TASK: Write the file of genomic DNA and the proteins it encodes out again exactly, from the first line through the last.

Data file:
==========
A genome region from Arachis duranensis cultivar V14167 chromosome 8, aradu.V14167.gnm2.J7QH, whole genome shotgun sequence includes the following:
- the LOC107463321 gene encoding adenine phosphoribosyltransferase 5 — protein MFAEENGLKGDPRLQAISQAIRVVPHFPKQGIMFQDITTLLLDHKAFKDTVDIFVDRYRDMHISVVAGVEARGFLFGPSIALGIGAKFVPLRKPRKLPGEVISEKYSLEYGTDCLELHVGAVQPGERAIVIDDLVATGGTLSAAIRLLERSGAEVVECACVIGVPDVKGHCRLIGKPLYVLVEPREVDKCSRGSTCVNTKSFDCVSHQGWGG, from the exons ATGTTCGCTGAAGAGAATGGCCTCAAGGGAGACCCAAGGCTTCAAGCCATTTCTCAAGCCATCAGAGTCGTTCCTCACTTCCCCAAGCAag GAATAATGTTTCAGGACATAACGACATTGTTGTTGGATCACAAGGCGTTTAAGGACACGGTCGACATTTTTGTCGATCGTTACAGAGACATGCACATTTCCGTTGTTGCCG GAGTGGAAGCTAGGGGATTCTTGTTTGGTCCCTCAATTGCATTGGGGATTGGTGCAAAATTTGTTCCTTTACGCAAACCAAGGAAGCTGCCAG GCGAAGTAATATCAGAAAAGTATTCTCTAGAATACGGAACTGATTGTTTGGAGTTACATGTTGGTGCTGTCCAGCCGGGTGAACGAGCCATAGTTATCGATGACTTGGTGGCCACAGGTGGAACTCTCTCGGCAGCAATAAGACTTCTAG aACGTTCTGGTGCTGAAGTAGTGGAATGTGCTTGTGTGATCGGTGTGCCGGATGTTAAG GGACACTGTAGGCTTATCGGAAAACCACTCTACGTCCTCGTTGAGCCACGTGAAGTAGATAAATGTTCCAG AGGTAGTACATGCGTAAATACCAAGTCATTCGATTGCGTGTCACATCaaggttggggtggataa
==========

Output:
A genome region from Arachis duranensis cultivar V14167 chromosome 8, aradu.V14167.gnm2.J7QH, whole genome shotgun sequence includes the following:
- the LOC107463321 gene encoding adenine phosphoribosyltransferase 5 — protein MFAEENGLKGDPRLQAISQAIRVVPHFPKQGIMFQDITTLLLDHKAFKDTVDIFVDRYRDMHISVVAGVEARGFLFGPSIALGIGAKFVPLRKPRKLPGEVISEKYSLEYGTDCLELHVGAVQPGERAIVIDDLVATGGTLSAAIRLLERSGAEVVECACVIGVPDVKGHCRLIGKPLYVLVEPREVDKCSRGSTCVNTKSFDCVSHQGWGG, from the exons ATGTTCGCTGAAGAGAATGGCCTCAAGGGAGACCCAAGGCTTCAAGCCATTTCTCAAGCCATCAGAGTCGTTCCTCACTTCCCCAAGCAag GAATAATGTTTCAGGACATAACGACATTGTTGTTGGATCACAAGGCGTTTAAGGACACGGTCGACATTTTTGTCGATCGTTACAGAGACATGCACATTTCCGTTGTTGCCG GAGTGGAAGCTAGGGGATTCTTGTTTGGTCCCTCAATTGCATTGGGGATTGGTGCAAAATTTGTTCCTTTACGCAAACCAAGGAAGCTGCCAG GCGAAGTAATATCAGAAAAGTATTCTCTAGAATACGGAACTGATTGTTTGGAGTTACATGTTGGTGCTGTCCAGCCGGGTGAACGAGCCATAGTTATCGATGACTTGGTGGCCACAGGTGGAACTCTCTCGGCAGCAATAAGACTTCTAG aACGTTCTGGTGCTGAAGTAGTGGAATGTGCTTGTGTGATCGGTGTGCCGGATGTTAAG GGACACTGTAGGCTTATCGGAAAACCACTCTACGTCCTCGTTGAGCCACGTGAAGTAGATAAATGTTCCAG AGGTAGTACATGCGTAAATACCAAGTCATTCGATTGCGTGTCACATCaaggttggggtggataa